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California to Limit Dirty Power Generation
On September 29, California’s Greenhouse Gas Emissions Performance Standard Act (SB 1368) was signed into law by Governor Arnold Schwarzenegger. The bill ensures that future long-term investments in electricity generation for California come from sources that emit low amounts of carbon dioxide and other heat-trapping gases. SB 1368 establishes a greenhouse gas (GHG) performance standard applicable to "baseload" generation resources seeking extended access to California markets. These are the workhorse power plants that are designed to meet electricity needs around the clock. The new standard prohibits any more long-term investment in these facilities unless their air emissions are as low, or lower, than emissions from a clean and efficient natural gas power plant. The state’s utilities are devising long-term plans to purchase new energy that include literally billions of dollars in investments over the next decade. Depending on how those investments are made, they could substantially increase global warming emissions for the next 40 years or longer. This bill doesn’t say "no" to electricity from coal, but it puts the coal industry on notice that it needs to use much cleaner and more efficient technologies if it wants California financing.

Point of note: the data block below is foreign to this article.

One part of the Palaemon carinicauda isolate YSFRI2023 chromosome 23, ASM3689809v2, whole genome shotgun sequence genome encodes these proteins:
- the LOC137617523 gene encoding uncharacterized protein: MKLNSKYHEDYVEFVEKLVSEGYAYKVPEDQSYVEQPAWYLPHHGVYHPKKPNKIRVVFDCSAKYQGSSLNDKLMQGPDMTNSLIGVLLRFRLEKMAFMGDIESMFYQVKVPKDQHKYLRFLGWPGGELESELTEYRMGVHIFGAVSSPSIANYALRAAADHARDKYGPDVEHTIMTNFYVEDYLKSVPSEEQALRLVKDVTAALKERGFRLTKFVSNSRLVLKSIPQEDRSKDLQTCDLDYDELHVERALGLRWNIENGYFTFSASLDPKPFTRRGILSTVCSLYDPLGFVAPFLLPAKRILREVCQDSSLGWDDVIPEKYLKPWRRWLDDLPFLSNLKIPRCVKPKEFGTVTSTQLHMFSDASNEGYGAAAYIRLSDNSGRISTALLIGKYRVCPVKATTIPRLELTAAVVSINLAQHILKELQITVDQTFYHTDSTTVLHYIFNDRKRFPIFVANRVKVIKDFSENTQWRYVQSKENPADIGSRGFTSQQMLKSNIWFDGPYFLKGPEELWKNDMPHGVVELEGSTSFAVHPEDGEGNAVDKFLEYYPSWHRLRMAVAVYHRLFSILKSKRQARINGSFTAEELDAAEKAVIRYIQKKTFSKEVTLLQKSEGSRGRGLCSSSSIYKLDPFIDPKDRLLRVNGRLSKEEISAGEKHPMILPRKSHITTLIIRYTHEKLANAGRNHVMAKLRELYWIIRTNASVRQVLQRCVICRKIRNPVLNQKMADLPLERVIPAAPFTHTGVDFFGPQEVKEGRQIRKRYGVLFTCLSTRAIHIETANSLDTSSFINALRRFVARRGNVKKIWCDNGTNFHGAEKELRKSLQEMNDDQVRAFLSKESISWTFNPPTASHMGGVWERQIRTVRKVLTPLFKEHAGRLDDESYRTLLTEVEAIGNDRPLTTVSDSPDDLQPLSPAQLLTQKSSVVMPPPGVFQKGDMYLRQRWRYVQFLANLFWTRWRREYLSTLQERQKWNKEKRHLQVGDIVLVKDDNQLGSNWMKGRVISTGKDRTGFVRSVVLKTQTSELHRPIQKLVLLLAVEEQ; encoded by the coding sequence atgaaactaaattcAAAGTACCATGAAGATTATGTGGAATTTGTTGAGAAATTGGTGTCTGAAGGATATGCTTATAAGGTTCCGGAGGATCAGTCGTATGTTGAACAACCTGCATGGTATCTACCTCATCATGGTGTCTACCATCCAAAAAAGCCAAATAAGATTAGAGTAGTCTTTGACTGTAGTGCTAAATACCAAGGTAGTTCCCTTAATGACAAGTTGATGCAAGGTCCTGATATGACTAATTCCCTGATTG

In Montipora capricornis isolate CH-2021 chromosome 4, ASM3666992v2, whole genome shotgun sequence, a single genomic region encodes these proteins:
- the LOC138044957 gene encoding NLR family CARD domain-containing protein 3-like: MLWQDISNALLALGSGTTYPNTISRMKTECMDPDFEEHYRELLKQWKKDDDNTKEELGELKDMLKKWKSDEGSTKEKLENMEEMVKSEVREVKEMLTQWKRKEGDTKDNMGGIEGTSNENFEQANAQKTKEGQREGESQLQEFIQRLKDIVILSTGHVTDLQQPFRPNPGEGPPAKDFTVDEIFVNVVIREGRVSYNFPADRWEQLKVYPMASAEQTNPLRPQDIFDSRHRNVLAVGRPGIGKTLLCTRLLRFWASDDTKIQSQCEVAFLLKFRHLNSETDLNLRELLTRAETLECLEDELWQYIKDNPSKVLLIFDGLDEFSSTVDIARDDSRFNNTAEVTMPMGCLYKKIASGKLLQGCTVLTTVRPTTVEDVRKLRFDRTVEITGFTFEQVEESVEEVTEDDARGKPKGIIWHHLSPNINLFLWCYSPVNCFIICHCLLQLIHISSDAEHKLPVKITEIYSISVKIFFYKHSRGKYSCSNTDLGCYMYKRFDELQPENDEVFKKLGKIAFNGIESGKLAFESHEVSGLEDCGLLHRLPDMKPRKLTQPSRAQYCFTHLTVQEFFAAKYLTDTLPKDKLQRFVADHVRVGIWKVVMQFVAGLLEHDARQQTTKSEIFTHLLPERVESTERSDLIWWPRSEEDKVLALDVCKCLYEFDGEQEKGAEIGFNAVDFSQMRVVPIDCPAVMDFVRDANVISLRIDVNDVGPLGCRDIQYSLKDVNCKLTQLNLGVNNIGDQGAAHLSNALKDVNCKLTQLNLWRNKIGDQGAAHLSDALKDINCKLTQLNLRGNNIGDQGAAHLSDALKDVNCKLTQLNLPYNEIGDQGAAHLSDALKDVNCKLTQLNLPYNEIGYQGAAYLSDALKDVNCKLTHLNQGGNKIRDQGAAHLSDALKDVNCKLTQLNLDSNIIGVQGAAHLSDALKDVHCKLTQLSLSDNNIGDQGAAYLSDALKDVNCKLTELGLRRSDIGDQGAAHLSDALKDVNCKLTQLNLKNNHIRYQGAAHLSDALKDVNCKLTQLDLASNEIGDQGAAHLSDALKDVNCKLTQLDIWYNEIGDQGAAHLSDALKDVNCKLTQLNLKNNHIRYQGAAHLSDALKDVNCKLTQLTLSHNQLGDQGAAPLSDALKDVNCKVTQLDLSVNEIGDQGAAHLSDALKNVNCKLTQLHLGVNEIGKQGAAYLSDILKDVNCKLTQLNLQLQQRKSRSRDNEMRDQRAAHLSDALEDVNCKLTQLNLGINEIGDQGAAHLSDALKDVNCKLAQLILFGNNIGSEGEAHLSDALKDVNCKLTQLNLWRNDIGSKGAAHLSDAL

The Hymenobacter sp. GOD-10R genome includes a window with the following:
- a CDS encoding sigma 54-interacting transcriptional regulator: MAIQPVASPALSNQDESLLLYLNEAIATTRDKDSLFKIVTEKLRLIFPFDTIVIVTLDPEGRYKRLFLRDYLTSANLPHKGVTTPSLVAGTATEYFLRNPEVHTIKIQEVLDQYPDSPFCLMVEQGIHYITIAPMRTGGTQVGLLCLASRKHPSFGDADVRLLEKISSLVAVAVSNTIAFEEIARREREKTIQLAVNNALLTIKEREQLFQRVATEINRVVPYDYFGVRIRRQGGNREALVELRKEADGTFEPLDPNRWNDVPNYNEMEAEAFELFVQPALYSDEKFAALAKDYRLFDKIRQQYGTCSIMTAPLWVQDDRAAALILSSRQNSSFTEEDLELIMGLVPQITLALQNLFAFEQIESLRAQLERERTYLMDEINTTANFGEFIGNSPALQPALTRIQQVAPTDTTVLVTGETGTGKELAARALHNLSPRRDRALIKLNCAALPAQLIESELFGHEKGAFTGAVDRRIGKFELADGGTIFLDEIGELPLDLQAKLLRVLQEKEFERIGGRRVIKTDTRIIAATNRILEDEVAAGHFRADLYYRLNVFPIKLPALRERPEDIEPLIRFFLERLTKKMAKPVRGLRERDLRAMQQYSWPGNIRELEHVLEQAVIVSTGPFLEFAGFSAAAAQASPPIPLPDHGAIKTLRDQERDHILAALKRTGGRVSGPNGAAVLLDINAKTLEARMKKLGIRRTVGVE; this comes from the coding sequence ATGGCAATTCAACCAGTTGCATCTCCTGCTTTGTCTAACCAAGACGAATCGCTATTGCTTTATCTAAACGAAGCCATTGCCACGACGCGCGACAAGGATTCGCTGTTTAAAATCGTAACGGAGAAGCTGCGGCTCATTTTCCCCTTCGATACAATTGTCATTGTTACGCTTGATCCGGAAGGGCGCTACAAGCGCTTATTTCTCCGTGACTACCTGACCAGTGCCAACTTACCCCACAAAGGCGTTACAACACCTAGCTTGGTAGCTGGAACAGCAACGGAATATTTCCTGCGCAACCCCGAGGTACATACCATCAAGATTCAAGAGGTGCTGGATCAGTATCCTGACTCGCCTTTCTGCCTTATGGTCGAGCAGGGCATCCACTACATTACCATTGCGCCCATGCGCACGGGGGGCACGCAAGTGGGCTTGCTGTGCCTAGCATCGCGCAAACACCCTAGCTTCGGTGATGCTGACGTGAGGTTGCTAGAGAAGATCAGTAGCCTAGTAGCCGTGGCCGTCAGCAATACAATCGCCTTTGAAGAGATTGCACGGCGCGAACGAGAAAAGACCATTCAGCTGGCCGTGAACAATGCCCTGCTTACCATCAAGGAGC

SB 1368 is a key part of this year’s California global warming legislative package. Together with AB 32 (see above), which was signed by the governor on September 27, 2006, it will put California firmly on a path to a clean energy future, while protecting California’s economy from future regulatory costs. SB 1368 was supported by utilities and power generators, including PG&E, Southern California Edison, Sempra and Calpine.